• Mary
    2019-02-17 08:10

    I got a kick out of this book and loved the illustrations. I tried the first in the Deckawoo series --Leroy Ninker Saddles Up, but didn't like it enough to continue beyond a dozen pages, which is rare for me. In any case, now that I get the idea of the humor and style of the series, I might try it again. Someday. But right now, because Francine is the only book I've put in my early chapter book category and I enjoyed it, I'm giving it 5 stars!

  • Sheri S.
    2019-02-18 08:28

    This book is definitely not up to the caliber of some of DiCamillo's other books (like Because of Winn-Dixie or Tale of Despereaux). It was slightly interesting and a bit amusing but I found it overall very mediocre. The story line was not super strong and the characters were alright. However, it does have an overall theme of perseverance which was good.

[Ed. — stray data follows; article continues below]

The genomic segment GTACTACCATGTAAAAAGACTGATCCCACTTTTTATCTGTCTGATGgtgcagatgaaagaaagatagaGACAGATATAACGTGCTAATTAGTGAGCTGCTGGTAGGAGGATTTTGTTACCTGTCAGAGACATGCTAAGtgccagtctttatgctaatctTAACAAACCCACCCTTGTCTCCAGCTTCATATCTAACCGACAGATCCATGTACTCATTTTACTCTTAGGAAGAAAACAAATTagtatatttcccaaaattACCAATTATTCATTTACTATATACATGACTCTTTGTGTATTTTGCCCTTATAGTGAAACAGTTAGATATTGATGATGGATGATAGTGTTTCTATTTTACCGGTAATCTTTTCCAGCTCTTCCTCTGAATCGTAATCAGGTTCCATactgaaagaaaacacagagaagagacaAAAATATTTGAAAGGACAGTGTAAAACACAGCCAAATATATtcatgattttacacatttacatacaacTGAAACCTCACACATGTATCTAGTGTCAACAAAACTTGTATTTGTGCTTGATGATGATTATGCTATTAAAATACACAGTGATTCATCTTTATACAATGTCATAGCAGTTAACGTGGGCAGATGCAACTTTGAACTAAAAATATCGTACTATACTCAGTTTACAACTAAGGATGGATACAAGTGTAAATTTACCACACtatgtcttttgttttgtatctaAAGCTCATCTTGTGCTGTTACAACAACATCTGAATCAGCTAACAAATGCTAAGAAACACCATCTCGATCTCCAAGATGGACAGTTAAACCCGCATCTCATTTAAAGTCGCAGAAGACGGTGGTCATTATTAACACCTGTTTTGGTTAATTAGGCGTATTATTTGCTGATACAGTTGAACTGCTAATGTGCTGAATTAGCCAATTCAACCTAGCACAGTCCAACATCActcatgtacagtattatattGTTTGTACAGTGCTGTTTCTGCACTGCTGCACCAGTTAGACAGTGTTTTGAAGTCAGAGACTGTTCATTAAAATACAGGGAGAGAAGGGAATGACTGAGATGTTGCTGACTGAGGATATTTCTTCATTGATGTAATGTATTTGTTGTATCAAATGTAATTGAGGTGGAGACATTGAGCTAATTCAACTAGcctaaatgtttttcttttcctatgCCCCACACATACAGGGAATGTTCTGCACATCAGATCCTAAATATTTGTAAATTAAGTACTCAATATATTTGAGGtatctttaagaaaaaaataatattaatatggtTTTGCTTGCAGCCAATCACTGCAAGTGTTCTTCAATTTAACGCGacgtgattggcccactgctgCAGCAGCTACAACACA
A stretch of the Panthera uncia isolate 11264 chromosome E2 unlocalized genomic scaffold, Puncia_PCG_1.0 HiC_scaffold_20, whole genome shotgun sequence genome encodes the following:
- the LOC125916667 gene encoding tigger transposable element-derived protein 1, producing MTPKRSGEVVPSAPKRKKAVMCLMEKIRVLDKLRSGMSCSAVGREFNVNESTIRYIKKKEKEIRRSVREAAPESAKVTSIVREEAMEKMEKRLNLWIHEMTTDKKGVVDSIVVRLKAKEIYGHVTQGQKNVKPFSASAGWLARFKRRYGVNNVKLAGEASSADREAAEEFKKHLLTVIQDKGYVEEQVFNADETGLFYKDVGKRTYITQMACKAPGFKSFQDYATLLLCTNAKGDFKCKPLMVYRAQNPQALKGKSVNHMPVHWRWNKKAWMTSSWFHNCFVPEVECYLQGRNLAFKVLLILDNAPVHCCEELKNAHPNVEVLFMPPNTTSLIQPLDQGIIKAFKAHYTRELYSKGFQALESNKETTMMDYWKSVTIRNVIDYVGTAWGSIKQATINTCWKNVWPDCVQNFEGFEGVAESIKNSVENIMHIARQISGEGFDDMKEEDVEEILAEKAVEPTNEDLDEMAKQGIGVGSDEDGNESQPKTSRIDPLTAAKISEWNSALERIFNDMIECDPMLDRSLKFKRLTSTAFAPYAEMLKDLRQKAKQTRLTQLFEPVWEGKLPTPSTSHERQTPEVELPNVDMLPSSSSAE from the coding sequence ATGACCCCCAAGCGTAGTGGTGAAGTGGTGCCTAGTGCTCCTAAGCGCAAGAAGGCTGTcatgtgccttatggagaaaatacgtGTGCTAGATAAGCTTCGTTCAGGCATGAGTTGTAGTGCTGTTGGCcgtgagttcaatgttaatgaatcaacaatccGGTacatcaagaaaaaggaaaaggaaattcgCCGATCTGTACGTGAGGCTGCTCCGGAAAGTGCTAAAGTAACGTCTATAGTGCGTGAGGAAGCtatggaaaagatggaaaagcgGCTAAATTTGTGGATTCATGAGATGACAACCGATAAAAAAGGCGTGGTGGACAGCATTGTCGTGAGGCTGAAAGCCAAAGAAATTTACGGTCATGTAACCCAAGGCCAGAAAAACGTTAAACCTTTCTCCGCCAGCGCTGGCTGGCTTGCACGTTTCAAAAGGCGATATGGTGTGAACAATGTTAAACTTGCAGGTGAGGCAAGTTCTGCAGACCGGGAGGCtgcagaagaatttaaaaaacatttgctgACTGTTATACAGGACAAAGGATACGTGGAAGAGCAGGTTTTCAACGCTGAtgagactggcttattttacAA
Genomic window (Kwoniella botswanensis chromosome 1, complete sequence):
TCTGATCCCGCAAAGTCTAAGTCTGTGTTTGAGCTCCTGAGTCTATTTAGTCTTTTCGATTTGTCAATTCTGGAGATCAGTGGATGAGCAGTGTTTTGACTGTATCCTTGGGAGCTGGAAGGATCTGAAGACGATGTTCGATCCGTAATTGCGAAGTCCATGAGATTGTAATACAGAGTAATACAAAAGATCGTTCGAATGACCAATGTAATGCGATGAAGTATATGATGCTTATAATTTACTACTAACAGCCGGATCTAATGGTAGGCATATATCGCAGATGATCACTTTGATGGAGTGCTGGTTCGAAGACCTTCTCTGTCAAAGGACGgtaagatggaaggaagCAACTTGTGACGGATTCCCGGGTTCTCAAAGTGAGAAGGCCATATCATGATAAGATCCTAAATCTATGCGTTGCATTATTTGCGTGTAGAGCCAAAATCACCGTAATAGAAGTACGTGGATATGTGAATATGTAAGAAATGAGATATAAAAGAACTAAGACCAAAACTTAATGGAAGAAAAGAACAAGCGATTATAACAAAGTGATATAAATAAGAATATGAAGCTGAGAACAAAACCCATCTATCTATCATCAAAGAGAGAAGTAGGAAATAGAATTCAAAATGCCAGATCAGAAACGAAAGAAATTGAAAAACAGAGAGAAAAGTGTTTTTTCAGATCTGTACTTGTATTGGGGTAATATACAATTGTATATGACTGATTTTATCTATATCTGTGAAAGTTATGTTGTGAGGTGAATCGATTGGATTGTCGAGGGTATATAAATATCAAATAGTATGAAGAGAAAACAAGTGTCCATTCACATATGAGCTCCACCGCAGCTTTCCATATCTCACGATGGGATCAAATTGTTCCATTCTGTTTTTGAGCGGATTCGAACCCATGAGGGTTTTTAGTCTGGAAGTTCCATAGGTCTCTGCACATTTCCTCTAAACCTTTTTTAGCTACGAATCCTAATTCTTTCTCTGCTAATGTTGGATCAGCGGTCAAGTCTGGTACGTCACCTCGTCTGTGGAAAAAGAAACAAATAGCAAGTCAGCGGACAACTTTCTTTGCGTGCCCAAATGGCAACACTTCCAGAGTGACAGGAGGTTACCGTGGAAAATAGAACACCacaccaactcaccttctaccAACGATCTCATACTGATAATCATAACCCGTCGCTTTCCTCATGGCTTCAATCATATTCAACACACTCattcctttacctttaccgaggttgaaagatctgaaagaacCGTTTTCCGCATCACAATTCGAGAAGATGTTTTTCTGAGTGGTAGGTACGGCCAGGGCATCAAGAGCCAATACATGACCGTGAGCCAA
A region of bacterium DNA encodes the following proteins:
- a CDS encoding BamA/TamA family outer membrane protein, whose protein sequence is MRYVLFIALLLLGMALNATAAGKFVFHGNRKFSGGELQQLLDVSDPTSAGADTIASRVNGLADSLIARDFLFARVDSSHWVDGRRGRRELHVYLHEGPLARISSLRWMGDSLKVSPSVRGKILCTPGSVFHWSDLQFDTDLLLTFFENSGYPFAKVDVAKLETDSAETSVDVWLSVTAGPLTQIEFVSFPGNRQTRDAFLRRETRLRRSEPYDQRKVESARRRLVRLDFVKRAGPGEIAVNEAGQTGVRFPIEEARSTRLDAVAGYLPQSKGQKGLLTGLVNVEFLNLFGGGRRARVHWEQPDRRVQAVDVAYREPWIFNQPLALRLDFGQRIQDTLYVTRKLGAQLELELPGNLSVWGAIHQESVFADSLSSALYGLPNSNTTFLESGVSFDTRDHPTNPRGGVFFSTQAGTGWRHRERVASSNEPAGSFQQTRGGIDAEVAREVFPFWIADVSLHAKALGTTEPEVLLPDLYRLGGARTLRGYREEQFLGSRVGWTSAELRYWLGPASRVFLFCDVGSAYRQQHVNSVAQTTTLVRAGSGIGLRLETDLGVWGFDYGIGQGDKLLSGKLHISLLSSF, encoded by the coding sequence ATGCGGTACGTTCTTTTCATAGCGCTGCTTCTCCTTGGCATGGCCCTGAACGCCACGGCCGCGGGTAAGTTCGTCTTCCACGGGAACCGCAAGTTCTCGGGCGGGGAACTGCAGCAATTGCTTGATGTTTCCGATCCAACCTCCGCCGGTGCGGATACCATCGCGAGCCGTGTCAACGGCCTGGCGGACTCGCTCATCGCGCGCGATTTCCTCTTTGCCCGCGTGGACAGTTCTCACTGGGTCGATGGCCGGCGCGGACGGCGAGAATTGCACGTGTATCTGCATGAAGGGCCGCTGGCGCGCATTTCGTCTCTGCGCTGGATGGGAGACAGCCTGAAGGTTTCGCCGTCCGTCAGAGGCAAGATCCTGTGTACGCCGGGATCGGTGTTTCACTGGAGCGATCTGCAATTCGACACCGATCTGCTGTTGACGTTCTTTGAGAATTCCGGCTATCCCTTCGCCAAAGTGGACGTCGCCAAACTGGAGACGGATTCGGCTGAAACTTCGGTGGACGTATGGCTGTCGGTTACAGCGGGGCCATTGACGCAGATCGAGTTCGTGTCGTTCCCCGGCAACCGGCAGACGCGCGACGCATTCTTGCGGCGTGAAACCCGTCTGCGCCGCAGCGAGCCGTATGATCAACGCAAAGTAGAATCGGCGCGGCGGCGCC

• Veronica
    2019-02-09 10:23

    It was good, but much longer than the few Mercy Watson books we have read and perhaps more suitable for a little older. P enjoyed it though.

  • Annina Luck
    2019-02-02 12:16

    Francine Poulet is a wonderful character. I loved the writing and the distinctive voices of the characters. The illustrations are also excellent.

  • Shazzer
    2019-01-30 07:13

    If Kate DiCamillo's prose were ice cream, I would devour it until I made myself sick. I simply adore her.

  • Sarah Levy
    2019-02-15 07:19

    DiCamillo is brilliant!

  • Angela Jett